© 2016

Introduction to Nonparametric Statistics for the Biological Sciences Using R


Table of contents

  1. Front Matter
    Pages i-xv
  2. Thomas W. MacFarland, Jan M. Yates
    Pages 1-50
  3. Thomas W. MacFarland, Jan M. Yates
    Pages 51-76
  4. Thomas W. MacFarland, Jan M. Yates
    Pages 77-102
  5. Thomas W. MacFarland, Jan M. Yates
    Pages 103-132
  6. Thomas W. MacFarland, Jan M. Yates
    Pages 133-175
  7. Thomas W. MacFarland, Jan M. Yates
    Pages 177-211
  8. Thomas W. MacFarland, Jan M. Yates
    Pages 213-247
  9. Thomas W. MacFarland, Jan M. Yates
    Pages 249-297
  10. Thomas W. MacFarland, Jan M. Yates
    Pages 299-326
  11. Back Matter
    Pages 327-329

About this book


This book contains a rich set of tools for nonparametric analyses, and the purpose of this supplemental text is to provide guidance to students and professional researchers on how R is used for nonparametric data analysis in the biological sciences:

  • To introduce when nonparametric approaches to data analysis are appropriate
  • To introduce the leading nonparametric tests commonly used in biostatistics and how R is used to generate appropriate statistics for each test
  • To introduce common figures typically associated with nonparametric data analysis and how R is used to generate appropriate figures in support of each data set

The book focuses on how R is used to distinguish between data that could be classified as nonparametric as opposed to data that could be classified as parametric, with both approaches to data classification covered extensively.

Following an introductory lesson on nonparametric statistics for the biological sciences, the book is organized into eight self-contained lessons on various analyses and tests using R to broadly compare differences between data sets and statistical approach.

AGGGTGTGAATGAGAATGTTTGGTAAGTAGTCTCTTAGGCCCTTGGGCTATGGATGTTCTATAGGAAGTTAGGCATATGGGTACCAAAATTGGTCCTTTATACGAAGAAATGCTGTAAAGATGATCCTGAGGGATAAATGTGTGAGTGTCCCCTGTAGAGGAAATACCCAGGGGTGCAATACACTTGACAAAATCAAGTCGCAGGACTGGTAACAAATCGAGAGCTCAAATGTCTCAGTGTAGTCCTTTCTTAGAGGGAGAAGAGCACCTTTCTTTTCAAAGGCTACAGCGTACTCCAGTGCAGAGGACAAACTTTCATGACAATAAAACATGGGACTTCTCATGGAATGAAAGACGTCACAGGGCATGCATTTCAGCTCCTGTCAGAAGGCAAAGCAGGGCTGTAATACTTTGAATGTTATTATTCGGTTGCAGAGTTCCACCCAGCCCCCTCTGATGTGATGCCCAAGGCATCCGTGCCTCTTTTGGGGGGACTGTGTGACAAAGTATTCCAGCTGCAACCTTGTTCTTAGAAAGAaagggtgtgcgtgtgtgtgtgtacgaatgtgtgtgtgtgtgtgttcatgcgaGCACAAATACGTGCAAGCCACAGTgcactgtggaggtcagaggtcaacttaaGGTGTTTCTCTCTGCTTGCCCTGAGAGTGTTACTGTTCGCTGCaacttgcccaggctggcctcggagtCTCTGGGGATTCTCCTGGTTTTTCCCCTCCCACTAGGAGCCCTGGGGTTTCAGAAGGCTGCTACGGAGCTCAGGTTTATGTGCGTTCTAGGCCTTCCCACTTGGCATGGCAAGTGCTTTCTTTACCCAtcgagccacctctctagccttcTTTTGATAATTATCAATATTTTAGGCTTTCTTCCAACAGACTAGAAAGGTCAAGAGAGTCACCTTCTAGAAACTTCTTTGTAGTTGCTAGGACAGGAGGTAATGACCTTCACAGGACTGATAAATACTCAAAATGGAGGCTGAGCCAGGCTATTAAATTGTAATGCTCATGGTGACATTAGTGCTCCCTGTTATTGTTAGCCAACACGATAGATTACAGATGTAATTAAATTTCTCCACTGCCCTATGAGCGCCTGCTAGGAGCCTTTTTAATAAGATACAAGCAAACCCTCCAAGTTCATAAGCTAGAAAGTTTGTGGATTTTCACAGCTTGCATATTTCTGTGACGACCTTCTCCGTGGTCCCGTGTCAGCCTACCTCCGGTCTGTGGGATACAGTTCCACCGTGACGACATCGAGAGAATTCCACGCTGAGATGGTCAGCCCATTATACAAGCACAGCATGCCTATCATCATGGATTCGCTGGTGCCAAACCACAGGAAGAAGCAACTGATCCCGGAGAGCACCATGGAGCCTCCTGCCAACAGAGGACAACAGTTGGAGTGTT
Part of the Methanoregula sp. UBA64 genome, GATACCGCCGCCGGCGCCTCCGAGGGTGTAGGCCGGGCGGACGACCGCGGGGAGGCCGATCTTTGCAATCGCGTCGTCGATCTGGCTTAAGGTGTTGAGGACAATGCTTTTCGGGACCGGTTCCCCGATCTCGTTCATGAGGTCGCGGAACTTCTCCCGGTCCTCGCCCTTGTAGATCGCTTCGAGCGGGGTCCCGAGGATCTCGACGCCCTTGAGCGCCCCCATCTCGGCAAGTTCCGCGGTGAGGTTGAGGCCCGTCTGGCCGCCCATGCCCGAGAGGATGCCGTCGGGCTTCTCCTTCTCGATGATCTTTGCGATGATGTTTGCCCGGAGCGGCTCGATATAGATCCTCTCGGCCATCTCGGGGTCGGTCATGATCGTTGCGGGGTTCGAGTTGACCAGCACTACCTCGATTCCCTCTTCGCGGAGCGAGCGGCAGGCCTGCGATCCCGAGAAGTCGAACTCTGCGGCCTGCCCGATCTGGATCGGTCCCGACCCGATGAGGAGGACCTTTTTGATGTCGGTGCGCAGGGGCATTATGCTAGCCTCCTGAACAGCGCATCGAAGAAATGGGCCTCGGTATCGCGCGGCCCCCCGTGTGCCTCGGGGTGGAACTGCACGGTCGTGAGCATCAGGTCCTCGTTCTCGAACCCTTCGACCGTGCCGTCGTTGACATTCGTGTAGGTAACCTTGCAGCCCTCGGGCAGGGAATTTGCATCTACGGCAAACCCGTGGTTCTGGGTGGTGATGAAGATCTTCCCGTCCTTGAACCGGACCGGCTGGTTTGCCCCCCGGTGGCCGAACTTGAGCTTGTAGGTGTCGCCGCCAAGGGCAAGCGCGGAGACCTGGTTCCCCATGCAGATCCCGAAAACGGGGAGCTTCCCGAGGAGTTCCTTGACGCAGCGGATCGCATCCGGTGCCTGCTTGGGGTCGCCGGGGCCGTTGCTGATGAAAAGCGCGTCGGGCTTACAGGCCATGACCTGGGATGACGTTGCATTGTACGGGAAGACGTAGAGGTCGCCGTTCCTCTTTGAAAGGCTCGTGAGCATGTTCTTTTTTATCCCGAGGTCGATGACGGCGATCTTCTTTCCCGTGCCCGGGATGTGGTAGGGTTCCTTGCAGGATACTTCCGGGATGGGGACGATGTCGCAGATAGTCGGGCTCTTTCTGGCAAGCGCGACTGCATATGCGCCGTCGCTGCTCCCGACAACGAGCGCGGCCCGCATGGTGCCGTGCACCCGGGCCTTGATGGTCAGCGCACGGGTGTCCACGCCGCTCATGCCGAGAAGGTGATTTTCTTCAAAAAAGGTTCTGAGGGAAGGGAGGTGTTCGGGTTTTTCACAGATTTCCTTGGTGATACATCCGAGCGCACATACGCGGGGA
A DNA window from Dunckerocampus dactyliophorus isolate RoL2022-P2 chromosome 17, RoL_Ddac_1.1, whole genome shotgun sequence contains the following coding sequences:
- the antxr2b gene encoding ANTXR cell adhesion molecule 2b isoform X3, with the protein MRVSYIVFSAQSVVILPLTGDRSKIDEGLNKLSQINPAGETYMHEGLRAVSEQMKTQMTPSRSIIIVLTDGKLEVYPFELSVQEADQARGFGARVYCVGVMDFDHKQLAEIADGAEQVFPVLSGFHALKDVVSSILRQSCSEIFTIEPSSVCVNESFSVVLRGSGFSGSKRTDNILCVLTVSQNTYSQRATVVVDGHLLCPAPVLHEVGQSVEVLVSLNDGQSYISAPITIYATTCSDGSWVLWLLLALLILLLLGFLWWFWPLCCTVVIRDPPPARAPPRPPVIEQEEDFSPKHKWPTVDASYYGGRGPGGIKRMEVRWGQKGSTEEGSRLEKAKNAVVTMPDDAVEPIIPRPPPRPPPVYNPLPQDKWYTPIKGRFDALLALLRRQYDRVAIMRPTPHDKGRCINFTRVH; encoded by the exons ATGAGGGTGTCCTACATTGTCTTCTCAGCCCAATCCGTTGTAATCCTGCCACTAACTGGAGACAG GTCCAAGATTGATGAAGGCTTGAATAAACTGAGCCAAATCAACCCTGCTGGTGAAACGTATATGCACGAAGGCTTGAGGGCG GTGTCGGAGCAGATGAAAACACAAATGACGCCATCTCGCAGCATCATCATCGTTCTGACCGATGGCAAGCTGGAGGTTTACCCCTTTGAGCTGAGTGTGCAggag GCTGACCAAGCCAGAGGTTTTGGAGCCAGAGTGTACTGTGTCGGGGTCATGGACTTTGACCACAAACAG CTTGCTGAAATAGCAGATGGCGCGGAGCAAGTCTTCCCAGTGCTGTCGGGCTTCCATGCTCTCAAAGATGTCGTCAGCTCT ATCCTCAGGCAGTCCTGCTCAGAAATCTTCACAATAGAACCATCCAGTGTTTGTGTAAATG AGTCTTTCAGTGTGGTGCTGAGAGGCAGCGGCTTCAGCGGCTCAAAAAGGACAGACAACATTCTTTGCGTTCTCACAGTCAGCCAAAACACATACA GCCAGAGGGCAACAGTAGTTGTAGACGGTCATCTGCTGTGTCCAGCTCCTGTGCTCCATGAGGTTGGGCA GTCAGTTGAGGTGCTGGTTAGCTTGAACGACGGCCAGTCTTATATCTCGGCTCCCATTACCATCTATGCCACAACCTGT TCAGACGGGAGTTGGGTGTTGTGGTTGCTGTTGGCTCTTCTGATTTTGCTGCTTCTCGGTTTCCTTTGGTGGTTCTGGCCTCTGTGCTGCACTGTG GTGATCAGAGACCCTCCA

This supplemental text is intended for:

  • Upper-level undergraduate and graduate students majoring in the biological sciences, specifically those in agriculture, biology, and health science - both students in lecture-type courses and also those engaged in research projects, such as a master's thesis or a doctoral dissertation
  • And biological researchers at the professional level without a nonparametric statistics background but who regularly work with data more suitable to a nonparametric approach to data analysis


R Nonparametric Normal distribution Mann-Whitney U-Test Wilcoxon Matched-Pairs Signed Ranks Test Kruskal-Wallis H-Test Oneway ANOVA Ranks Life Sciences Biological Sciences Agriculture Biotechnology Plant Science Biostatistics

Authors and affiliations

  1. 1.Office of Institutional EffectivenessNova Southeastern UniversityFort LauderdaleUSA
  2. 2.Abraham S. Fischler College of EducationNova Southeastern UniversityFort LauderdaleUSA

About the authors

Thomas W. MacFarland, Ed.D., is Associate Professor (Computer Technology) at Nova Southeastern University in Fort Lauderdale, Florida.  He joined the Graduate School of Computer and Information Sciences in 1988 and provides consulting services to the university community on research methods and statistical design as well as individual research on institutional concerns and assessment of student learning.  Dr. MacFarland's areas of research include institutional research, assessment of student learning outcomes, federal data resources, and K-12 computer science education.

Jan Yates, Ph.D., is Associate Professor of Educational Media and Computer Science Education at Nova Southeastern University's Abraham S. Fischler College of Education in Fort Lauderdale, Florida. Since 2001, she has worked in the areas of curriculum development, program assessment and review, and accreditation.

Bibliographic information

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